CP24 has a daily audience of more than 1 million viewers and can now be seen throughout an even larger chunk of southwestern Ontario, from Peterborough to Windsor.

Ontario judge orders website to reveal identity data on anonymous posters

An Ontario Superior Court judge has ordered a pair of website owners to turn over identifying information about eight people being accused of defamation after posting anonymous comments.

"In my view, the defendants are under an obligation to disclose all documents in their power and control," Justice Stanley Kershman said in a ruling delivered Monday to defendants Connie Wilkins-Fournier and Mark Fournier of Kingston, Ont., who run the website Free Dominion.

Kershman also ordered the couple to pay $5,000 in costs to the plaintiff in the case, Ottawa human rights lawyer Richard Warman, described by Kershman as an "anti-hate speech advocate."

CBC to cut 800 jobs, sell assets

The Canadian Broadcasting Corp. plans to cut up to 800 jobs to make up for a $171 million shortfall in 2009-10.

CBC president and chief executive Hubert Lacroix announced the layoffs Wednesday in a broadcast to employees.

He said the public broadcaster also needs to sell $125 million worth of assets to make up the shortfall in operating costs.

The sale of assets depends on approval by the federal government. Lacroix did not say which assets would be sold.

The CBC is projecting 393 layoffs in its English services — including radio, TV and new media platforms — and 336 layoffs in French services. An additional 70 jobs will be lost at the corporate level.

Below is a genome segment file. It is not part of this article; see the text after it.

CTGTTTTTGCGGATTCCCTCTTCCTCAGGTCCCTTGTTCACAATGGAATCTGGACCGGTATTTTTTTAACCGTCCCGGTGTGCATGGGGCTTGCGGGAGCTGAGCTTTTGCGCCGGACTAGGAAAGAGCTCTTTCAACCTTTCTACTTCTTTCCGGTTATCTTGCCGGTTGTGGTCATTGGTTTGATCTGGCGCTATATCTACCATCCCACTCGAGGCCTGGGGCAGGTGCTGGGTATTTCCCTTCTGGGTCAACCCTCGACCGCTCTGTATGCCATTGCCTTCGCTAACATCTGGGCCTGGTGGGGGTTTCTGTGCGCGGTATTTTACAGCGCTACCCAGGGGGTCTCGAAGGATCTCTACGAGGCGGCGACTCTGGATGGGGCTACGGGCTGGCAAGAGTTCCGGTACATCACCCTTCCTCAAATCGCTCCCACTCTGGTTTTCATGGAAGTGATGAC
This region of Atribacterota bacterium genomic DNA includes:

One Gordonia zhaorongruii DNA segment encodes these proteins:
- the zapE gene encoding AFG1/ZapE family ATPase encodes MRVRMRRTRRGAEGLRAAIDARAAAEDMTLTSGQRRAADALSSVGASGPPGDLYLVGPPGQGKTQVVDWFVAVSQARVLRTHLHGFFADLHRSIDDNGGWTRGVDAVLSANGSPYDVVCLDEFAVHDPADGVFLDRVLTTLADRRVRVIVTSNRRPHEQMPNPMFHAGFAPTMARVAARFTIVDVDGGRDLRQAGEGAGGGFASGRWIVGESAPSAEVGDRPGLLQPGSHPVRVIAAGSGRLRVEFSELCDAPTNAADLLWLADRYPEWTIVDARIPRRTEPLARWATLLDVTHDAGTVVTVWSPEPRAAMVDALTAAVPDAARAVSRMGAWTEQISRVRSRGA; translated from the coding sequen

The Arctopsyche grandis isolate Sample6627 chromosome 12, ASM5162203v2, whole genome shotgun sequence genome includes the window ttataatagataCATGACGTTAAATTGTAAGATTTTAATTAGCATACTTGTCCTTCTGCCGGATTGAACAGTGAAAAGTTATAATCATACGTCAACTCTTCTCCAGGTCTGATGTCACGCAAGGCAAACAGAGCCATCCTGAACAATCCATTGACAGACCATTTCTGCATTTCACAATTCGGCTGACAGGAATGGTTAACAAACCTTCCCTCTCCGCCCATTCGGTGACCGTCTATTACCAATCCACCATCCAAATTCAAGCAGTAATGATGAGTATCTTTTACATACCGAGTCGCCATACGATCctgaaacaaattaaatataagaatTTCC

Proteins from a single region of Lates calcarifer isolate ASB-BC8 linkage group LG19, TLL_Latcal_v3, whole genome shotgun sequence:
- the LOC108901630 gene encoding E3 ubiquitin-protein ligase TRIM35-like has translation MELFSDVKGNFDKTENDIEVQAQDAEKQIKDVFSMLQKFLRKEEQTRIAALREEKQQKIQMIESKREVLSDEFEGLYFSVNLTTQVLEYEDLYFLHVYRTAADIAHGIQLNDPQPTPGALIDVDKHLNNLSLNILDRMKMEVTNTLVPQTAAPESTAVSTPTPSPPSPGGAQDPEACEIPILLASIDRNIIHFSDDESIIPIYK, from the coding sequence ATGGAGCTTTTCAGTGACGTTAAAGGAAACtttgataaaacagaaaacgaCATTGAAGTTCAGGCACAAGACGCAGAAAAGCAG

Layoffs could start in May. The full number of layoffs could be reduced if some employees opt for retirement.

Monday, March 23, 2009

Ann Arbor News, founded in 1835, will close in July

Communication revolution flattens another newspaper. AP.

South Asia Journalists Face Increased Attacks, Media Group Says

CPJ report. Bloomberg.

Fox News host apologizes in face of Canadian outrage

Fox overnight person apologizes for mocking Canadian army. May not be enough for some. CTV.ca. How CBC handled it.

Focus, people: Saving local TV is the top priority

Okay John Doyle observations on this with amusing asides about "twaddle being peddled as analysis." There's a lot of it going around. Globe and Mail.

Time Warner to invest $241.5 mln in broadcaster CME

Reuters

Sunday, March 22, 2009

Saturday, March 21, 2009

Friday, March 20, 2009

News giant Tribune in battle to own Dick Tracy

Cardboard figure of a cop who was 60 years ahead of his time with a wristwatch radio is still worth something. Very advanced but dumb. Irresistible story told by the Associated Press and no doubt many others.